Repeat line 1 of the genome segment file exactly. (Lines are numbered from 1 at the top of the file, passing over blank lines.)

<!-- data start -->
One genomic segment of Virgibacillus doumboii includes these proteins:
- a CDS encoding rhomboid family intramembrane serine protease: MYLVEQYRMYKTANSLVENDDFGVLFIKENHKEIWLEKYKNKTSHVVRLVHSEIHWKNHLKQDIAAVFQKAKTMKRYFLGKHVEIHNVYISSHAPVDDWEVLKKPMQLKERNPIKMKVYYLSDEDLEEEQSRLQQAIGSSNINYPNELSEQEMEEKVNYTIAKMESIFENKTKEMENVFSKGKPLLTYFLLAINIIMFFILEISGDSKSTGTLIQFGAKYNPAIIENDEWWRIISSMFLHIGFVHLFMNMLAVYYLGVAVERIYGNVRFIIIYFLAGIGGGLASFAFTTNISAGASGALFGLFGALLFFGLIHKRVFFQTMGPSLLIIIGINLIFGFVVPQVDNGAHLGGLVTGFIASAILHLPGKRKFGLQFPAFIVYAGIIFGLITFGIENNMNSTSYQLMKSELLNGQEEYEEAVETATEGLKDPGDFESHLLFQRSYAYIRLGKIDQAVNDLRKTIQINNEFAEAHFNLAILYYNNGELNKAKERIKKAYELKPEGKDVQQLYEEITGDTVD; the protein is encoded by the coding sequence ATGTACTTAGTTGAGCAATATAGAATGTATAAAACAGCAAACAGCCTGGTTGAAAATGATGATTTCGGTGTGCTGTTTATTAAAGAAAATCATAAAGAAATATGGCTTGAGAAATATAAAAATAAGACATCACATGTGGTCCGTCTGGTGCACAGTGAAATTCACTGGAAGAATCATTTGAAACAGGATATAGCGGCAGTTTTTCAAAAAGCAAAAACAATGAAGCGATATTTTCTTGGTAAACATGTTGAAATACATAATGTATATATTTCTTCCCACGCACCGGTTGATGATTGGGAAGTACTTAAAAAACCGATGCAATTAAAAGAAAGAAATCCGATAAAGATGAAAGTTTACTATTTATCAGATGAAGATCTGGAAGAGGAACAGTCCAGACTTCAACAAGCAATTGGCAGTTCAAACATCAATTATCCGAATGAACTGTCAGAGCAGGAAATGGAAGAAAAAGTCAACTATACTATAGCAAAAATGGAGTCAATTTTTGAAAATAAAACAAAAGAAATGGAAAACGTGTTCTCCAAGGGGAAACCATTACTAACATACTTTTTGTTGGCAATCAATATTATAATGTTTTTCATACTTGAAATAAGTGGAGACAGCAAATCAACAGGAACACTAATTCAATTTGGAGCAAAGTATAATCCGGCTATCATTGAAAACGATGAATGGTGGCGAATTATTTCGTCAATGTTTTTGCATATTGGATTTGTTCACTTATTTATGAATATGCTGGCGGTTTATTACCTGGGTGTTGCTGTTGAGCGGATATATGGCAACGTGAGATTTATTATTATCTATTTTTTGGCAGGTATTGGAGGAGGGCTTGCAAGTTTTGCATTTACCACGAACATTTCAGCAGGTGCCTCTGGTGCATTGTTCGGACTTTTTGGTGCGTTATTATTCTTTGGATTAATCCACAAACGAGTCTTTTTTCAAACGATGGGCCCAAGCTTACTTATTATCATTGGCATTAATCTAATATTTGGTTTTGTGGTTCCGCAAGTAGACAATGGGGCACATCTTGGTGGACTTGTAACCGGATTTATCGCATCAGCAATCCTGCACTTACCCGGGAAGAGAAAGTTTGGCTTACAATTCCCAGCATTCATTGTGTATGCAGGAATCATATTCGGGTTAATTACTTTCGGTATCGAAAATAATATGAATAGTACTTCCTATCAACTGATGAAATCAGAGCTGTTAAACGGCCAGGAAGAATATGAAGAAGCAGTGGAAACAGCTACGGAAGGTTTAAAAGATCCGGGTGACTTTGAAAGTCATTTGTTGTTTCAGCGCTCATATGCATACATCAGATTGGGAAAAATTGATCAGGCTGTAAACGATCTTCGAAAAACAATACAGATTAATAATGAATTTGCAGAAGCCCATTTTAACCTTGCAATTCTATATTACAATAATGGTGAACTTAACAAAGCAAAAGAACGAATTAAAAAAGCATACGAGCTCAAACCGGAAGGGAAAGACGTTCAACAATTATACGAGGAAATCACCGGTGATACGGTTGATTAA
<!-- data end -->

One genomic segment of Virgibacillus doumboii includes these proteins: